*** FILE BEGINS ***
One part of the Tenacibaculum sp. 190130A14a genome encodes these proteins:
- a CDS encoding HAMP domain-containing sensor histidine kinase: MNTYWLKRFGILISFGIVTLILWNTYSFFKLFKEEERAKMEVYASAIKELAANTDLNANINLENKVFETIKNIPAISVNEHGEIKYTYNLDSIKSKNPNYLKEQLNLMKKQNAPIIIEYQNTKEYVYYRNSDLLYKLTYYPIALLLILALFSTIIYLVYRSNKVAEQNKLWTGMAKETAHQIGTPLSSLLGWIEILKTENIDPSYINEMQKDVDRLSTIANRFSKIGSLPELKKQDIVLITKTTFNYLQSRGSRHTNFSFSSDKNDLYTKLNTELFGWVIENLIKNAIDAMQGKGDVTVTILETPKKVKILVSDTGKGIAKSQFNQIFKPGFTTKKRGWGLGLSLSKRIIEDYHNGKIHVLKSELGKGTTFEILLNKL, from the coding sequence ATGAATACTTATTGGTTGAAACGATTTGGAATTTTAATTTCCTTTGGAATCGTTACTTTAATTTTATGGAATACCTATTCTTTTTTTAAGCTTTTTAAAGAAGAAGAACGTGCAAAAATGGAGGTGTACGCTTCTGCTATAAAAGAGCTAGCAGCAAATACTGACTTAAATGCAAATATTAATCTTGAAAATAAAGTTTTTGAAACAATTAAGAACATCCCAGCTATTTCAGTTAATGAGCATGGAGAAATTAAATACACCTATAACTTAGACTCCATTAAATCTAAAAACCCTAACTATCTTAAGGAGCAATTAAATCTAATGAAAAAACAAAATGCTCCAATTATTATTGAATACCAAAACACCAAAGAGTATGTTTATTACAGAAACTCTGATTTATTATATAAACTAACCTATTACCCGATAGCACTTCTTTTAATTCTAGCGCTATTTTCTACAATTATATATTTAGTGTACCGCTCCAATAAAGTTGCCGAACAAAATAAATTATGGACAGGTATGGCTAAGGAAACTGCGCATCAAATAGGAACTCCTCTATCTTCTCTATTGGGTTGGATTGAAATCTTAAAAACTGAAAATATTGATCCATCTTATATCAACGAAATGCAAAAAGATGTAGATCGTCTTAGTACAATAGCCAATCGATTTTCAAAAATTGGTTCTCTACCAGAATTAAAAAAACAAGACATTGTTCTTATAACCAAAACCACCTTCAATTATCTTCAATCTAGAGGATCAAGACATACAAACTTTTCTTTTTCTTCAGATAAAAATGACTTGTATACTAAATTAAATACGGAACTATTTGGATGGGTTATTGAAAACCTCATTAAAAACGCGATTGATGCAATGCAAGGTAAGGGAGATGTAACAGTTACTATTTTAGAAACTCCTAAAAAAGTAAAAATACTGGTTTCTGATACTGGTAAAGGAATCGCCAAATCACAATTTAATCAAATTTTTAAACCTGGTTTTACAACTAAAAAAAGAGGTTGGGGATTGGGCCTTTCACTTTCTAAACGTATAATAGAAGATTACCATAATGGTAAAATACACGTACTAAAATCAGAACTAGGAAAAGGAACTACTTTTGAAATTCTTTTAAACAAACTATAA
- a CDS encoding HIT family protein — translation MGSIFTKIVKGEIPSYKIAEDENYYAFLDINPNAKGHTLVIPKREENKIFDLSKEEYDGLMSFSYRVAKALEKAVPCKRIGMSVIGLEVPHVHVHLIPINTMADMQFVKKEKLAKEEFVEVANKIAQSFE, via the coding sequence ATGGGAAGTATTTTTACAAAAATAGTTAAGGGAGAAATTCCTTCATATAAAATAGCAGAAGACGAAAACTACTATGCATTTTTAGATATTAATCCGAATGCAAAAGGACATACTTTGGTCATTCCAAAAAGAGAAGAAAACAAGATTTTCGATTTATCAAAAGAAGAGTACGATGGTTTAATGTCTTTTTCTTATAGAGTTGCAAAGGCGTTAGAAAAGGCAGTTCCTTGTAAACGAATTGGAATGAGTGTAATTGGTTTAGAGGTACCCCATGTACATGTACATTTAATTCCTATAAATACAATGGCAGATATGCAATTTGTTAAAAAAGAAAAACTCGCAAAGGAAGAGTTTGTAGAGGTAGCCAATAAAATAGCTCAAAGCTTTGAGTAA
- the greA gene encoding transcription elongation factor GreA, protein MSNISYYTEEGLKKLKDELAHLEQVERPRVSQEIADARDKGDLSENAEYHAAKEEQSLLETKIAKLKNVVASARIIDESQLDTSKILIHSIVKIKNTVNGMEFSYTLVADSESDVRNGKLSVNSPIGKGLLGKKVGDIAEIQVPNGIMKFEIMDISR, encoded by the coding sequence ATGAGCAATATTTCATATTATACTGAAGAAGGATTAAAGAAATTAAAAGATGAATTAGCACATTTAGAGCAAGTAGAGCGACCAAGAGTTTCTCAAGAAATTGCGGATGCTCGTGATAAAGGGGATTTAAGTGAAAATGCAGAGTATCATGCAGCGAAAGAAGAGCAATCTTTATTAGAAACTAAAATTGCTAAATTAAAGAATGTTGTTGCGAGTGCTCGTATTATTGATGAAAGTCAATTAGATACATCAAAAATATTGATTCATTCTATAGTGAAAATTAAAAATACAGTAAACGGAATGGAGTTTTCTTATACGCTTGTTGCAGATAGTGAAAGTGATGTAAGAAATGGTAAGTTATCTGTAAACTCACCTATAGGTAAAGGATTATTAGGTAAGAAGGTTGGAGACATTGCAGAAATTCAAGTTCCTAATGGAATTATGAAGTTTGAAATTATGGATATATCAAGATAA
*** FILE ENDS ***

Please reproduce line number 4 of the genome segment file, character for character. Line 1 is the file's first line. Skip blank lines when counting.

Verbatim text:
- the greA gene encoding transcription elongation factor GreA, protein MSNISYYTEEGLKKLKDELAHLEQVERPRVSQEIADARDKGDLSENAEYHAAKEEQSLLETKIAKLKNVVASARIIDESQLDTSKILIHSIVKIKNTVNGMEFSYTLVADSESDVRNGKLSVNSPIGKGLLGKKVGDIAEIQVPNGIMKFEIMDISR, encoded by the coding sequence ATGAGCAATATTTCATATTATACTGAAGAAGGATTAAAGAAATTAAAAGATGAATTAGCACATTTAGAGCAAGTAGAGCGACCAAGAGTTTCTCAAGAAATTGCGGATGCTCGTGATAAAGGGGATTTAAGTGAAAATGCAGAGTATCATGCAGCGAAAGAAGAGCAATCTTTATTAGAAACTAAAATTGCTAAATTAAAGAATGTTGTTGCGAGTGCTCGTATTATTGATGAAAGTCAATTAGATACATCAAAAATATTGATTCATTCTATAGTGAAAATTAAAAATACAGTAAACGGAATGGAGTTTTCTTATACGCTTGTTGCAGATAGTGAAAGTGATGTAAGAAATGGTAAGTTATCTGTAAACTCACCTATAGGTAAAGGATTATTAGGTAAGAAGGTTGGAGACATTGCAGAAATTCAAGTTCCTAATGGAATTATGAAGTTTGAAATTATGGATATATCAAGATAA